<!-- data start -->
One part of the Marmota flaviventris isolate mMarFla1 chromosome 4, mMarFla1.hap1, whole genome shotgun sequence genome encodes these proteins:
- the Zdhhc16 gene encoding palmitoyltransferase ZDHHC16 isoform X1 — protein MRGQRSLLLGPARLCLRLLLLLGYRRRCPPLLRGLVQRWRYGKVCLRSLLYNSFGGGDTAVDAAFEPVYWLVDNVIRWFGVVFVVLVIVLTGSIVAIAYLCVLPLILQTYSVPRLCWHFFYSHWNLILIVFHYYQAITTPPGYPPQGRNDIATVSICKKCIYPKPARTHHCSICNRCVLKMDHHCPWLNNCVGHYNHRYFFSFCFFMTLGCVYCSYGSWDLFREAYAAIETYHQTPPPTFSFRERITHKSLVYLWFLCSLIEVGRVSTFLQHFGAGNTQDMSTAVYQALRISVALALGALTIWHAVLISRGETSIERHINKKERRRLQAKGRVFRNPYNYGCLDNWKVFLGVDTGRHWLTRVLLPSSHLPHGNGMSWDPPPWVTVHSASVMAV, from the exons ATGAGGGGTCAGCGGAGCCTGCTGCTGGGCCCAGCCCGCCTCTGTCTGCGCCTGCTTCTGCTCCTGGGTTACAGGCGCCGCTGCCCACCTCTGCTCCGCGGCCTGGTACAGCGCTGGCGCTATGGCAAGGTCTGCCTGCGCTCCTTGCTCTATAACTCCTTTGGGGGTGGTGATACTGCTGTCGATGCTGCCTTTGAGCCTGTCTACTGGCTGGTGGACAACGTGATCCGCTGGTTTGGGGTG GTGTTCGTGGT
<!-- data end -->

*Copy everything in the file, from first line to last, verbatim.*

One part of the Marmota flaviventris isolate mMarFla1 chromosome 4, mMarFla1.hap1, whole genome shotgun sequence genome encodes these proteins:
- the Zdhhc16 gene encoding palmitoyltransferase ZDHHC16 isoform X1 — protein MRGQRSLLLGPARLCLRLLLLLGYRRRCPPLLRGLVQRWRYGKVCLRSLLYNSFGGGDTAVDAAFEPVYWLVDNVIRWFGVVFVVLVIVLTGSIVAIAYLCVLPLILQTYSVPRLCWHFFYSHWNLILIVFHYYQAITTPPGYPPQGRNDIATVSICKKCIYPKPARTHHCSICNRCVLKMDHHCPWLNNCVGHYNHRYFFSFCFFMTLGCVYCSYGSWDLFREAYAAIETYHQTPPPTFSFRERITHKSLVYLWFLCSLIEVGRVSTFLQHFGAGNTQDMSTAVYQALRISVALALGALTIWHAVLISRGETSIERHINKKERRRLQAKGRVFRNPYNYGCLDNWKVFLGVDTGRHWLTRVLLPSSHLPHGNGMSWDPPPWVTVHSASVMAV, from the exons ATGAGGGGTCAGCGGAGCCTGCTGCTGGGCCCAGCCCGCCTCTGTCTGCGCCTGCTTCTGCTCCTGGGTTACAGGCGCCGCTGCCCACCTCTGCTCCGCGGCCTGGTACAGCGCTGGCGCTATGGCAAGGTCTGCCTGCGCTCCTTGCTCTATAACTCCTTTGGGGGTGGTGATACTGCTGTCGATGCTGCCTTTGAGCCTGTCTACTGGCTGGTGGACAACGTGATCCGCTGGTTTGGGGTG GTGTTCGTGGT